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In meteorology, a barotropic atmosphere is one in which the pressure depends only on the density and vice versa, so that isobaric surfaces (constant pressure surfaces) are also isopycnic surfaces (constant density surfaces). The isobaric surfaces will also be isothermal surfaces, hence (from the thermal wind equation) the geostrophic wind is independent of height. Hence the motions of a rotating barotropic fluid are strongly constrained.## References

## See also

A barotropic flow is a generalization of the barotropic atmosphere described above: It is a flow in which the pressure is a function of the density only and vice versa. In other words, it is a flow in which isobaric surfaces are isopycnic surfaces and vice versa. One may have a barotropic flow with a non-barotropic fluid, but a barotropic fluid must always follow a barotropic flow. Examples include barotropic layers of the oceans, an isothermal ideal gas or an isentropic ideal gas.

Barotropic fluids are also important idealized fluids in astrophysics, such as in the study of stellar interiors or of the interstellar medium. One common class of barotropic model used in astrophysics is a polytropic fluid. Typically, the barotropic assumption is not very realistic.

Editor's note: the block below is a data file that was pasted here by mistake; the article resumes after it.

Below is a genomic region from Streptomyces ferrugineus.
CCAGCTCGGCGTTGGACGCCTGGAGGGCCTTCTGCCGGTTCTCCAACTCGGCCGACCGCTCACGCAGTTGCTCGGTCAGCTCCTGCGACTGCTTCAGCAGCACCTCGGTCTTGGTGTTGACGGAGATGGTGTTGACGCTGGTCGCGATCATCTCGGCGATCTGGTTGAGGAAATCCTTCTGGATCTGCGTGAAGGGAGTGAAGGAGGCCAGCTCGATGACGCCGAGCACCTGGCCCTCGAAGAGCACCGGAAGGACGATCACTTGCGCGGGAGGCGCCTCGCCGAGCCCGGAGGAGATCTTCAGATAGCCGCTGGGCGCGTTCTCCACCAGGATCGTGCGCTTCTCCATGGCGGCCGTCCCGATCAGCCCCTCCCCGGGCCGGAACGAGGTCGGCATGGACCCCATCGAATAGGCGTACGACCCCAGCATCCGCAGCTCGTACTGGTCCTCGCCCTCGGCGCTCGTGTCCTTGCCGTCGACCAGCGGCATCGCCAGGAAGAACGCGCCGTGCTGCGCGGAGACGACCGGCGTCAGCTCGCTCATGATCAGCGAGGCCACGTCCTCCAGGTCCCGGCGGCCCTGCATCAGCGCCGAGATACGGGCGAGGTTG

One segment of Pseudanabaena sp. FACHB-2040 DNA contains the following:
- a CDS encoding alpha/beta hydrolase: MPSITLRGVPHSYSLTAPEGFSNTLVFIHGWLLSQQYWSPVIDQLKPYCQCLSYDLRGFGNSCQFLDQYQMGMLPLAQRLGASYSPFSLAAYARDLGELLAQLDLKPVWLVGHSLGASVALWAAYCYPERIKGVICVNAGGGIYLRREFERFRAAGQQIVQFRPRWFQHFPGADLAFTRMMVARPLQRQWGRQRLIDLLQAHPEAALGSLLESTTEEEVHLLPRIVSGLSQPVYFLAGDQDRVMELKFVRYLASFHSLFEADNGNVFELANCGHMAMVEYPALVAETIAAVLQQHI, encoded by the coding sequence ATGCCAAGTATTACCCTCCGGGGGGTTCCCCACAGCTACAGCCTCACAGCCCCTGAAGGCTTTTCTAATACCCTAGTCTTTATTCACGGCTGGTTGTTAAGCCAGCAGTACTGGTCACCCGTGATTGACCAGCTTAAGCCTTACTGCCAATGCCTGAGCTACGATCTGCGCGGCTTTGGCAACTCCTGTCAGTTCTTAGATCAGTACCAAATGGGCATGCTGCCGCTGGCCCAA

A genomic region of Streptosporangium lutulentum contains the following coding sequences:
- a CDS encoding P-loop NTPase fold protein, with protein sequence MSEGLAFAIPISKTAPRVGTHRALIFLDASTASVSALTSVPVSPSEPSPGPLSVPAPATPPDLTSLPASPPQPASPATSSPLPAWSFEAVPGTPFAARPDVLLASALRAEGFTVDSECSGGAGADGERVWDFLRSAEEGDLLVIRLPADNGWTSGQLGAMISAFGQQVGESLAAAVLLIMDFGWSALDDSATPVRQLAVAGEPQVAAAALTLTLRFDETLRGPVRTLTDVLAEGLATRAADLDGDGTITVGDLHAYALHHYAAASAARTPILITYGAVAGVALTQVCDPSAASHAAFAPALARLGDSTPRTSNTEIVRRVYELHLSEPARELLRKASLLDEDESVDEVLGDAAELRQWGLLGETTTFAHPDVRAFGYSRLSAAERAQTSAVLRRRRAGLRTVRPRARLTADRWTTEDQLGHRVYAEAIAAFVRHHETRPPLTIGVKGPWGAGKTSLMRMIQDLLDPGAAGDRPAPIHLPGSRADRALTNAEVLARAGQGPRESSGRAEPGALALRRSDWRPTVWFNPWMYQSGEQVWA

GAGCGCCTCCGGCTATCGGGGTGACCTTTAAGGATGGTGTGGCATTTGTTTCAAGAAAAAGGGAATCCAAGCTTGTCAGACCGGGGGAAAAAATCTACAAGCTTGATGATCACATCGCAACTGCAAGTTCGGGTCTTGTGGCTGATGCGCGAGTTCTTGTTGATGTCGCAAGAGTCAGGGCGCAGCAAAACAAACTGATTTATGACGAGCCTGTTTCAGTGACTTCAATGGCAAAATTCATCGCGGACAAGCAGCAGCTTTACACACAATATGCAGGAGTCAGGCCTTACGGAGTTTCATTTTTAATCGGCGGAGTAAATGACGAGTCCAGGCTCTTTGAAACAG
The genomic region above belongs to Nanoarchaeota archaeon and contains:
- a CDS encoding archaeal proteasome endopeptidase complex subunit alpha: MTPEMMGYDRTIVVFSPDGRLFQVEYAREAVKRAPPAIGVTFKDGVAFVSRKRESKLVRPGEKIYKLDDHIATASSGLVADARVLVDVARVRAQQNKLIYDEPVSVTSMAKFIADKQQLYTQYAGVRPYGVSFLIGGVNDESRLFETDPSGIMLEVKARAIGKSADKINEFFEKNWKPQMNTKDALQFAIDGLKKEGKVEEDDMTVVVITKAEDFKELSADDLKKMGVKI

Contrast baroclinic. In particular, for a barotropic fluid or a barotropic flow (such as a barotropic atmosphere), the baroclinic vector is always zero.

- James R Holton, An introduction to dynamic meteorology, ISBN 0-12-354355-X, 3rd edition, p77.
- Marcel Lesieur, "Turbulence in Fluids: Stochastic and Numerical Modeling", ISBN 0-7923-0645-7, 2e.
- D. J. Tritton, "Physical Fluid Dynamics", ISBN 0-19-854493-6.

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Last updated on Wednesday June 25, 2008 at 07:50:39 PDT (GMT -0700)

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Last updated on Wednesday June 25, 2008 at 07:50:39 PDT (GMT -0700)

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